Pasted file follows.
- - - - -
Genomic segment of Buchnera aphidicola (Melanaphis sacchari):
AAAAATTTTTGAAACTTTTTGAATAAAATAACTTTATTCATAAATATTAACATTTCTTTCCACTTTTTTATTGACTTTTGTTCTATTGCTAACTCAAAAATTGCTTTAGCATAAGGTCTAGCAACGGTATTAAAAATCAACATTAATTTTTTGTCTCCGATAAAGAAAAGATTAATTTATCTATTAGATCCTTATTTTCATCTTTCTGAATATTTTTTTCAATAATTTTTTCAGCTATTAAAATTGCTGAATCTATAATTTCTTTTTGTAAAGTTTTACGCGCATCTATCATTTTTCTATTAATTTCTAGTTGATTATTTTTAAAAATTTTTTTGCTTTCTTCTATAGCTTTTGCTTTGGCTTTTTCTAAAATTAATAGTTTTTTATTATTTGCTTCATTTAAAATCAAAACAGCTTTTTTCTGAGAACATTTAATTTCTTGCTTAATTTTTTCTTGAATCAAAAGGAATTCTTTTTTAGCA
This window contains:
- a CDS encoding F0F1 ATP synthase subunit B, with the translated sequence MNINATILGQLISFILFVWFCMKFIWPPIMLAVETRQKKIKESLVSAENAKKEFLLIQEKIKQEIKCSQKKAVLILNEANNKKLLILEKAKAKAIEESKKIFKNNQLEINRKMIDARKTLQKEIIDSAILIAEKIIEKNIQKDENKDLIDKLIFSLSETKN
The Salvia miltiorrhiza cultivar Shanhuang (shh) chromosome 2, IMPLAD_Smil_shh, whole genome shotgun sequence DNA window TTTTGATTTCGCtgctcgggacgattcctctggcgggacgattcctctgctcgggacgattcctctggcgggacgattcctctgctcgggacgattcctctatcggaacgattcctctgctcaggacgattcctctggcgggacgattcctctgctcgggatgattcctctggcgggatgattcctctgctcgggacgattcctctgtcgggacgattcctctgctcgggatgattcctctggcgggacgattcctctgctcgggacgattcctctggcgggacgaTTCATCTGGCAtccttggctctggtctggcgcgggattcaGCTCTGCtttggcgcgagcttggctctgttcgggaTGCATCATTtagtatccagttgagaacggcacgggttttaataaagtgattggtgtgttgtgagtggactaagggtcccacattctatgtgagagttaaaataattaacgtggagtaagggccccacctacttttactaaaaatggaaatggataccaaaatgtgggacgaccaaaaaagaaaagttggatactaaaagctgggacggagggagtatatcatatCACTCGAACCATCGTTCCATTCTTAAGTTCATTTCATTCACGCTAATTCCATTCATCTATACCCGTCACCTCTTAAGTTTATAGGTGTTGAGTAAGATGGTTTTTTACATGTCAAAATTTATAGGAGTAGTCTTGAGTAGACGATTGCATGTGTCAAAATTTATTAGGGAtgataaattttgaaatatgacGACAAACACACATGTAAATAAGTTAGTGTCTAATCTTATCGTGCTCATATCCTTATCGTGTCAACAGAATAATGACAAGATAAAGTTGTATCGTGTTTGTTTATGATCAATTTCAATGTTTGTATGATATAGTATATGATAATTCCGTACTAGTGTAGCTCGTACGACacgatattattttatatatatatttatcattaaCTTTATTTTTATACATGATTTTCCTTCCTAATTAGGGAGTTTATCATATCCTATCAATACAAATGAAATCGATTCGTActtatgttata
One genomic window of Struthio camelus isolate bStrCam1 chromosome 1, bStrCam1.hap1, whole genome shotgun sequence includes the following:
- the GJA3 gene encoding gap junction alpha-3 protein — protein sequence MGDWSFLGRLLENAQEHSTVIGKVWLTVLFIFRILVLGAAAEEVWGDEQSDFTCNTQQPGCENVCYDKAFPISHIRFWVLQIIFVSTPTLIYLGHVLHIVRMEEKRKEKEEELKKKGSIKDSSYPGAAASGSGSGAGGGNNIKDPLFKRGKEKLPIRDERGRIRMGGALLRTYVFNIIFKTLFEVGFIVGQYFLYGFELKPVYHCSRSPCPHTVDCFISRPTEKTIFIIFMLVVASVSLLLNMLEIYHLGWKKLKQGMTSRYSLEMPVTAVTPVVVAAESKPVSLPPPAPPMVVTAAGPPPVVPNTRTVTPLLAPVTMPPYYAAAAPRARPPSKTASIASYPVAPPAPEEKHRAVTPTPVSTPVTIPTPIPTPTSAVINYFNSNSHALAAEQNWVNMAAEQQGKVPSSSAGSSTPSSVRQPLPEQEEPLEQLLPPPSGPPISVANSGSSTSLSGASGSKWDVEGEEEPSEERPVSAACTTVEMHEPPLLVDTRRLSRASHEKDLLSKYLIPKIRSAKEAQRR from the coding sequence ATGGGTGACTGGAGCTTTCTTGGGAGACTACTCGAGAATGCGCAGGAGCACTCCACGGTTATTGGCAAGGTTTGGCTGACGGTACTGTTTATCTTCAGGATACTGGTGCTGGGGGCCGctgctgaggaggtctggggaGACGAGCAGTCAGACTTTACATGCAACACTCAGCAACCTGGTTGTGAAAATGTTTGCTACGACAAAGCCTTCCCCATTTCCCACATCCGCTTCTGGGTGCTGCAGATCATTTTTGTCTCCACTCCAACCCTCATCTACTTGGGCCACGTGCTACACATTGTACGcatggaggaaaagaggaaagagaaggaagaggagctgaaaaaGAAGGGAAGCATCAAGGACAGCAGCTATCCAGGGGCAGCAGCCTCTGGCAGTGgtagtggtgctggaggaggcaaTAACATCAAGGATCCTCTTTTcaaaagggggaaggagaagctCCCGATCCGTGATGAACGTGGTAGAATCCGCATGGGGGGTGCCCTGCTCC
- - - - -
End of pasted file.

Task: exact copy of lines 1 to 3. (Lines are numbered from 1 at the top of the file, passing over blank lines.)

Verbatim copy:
Genomic segment of Buchnera aphidicola (Melanaphis sacchari):
AAAAATTTTTGAAACTTTTTGAATAAAATAACTTTATTCATAAATATTAACATTTCTTTCCACTTTTTTATTGACTTTTGTTCTATTGCTAACTCAAAAATTGCTTTAGCATAAGGTCTAGCAACGGTATTAAAAATCAACATTAATTTTTTGTCTCCGATAAAGAAAAGATTAATTTATCTATTAGATCCTTATTTTCATCTTTCTGAATATTTTTTTCAATAATTTTTTCAGCTATTAAAATTGCTGAATCTATAATTTCTTTTTGTAAAGTTTTACGCGCATCTATCATTTTTCTATTAATTTCTAGTTGATTATTTTTAAAAATTTTTTTGCTTTCTTCTATAGCTTTTGCTTTGGCTTTTTCTAAAATTAATAGTTTTTTATTATTTGCTTCATTTAAAATCAAAACAGCTTTTTTCTGAGAACATTTAATTTCTTGCTTAATTTTTTCTTGAATCAAAAGGAATTCTTTTTTAGCA
This window contains: